## Mechanical Comprehension Principles Flash Card Set 246296

 Cards 10 Focus Principles Topics Boyle's Law, Mass, Mechanics, Net Force, Newton's Second Law of Motion, Universal Gravitation, Weight

#### Study Guide

###### Boyle's Law

Boyle's law states that "for a fixed amount of an ideal gas kept at a fixed temperature, pressure and volume are inversely proportional". Expressed as a formula, that's $$\frac{P_1}{P_2} = \frac{V_2}{V_1}$$

###### Mass

Mass is a measure of the amount of matter in an object. In general, larger objects have larger mass than smaller objects but mass ultimately depends on how compact (dense) a substance is.

###### Mechanics

Mechanics deals with motion and the forces that produce motion.

###### Net Force

In mechanics, multiple forces are often acting on a particular object and, taken together, produce the net force acting on that object. Like force, net force is a vector quantity in that it has magnitude and direction.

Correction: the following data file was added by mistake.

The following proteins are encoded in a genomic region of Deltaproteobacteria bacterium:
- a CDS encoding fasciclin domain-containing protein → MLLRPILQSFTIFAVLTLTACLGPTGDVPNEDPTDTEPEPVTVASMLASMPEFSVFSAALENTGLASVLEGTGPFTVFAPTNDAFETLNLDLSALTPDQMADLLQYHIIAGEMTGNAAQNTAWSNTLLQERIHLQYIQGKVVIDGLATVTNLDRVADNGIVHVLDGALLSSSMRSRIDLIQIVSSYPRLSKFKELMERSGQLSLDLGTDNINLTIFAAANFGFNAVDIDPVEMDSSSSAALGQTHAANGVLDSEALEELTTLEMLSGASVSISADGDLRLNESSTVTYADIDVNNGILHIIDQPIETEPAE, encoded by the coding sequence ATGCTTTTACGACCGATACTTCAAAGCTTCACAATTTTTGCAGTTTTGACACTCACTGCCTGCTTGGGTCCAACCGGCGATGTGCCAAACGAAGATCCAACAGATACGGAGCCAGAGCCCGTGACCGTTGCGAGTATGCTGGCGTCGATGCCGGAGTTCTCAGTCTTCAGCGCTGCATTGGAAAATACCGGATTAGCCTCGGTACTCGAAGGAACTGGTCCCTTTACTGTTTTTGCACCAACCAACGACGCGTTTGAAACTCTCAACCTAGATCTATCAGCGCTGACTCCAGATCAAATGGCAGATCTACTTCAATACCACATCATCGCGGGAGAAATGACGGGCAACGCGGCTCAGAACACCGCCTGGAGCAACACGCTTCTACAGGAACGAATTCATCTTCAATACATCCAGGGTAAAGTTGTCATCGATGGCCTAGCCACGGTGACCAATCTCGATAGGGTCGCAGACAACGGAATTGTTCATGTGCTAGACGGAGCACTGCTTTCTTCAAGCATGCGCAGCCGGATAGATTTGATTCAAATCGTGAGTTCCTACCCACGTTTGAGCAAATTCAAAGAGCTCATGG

###### Newton's Second Law of Motion

Newton's Second Law of Motion states that "The acceleration of an object as produced by a net force is directly proportional to the magnitude of the net force, in the same direction as the net force, and inversely proportional to the mass of the object." This Law describes the linear relationship between mass and acceleration when it comes to force and leads to the formula F = ma or force equals mass multiplied by rate of acceleration.

###### Universal Gravitation

Newton's Law of Univeral Gravitation defines the general formula for the attraction of gravity between two objects: $$\vec{F_{g}} = { Gm_{1}m_{2} \over r^2}$$ . In the specific case of an object falling toward Earth, the acceleration due to gravity (g) is approximately 9.8 m/s2.

###### Weight

Mass is an intrinsic property of matter and does not vary. Weight is the force exerted on the mass of an object due to gravity and a specific case of Newton's Second Law of Motion. Replace force with weight and acceleration with acceleration due to gravity on Earth (g) and the result is the formula for weight: W = mg or, substituting for g, weight equals mass multiplied by 9.8 m/s2.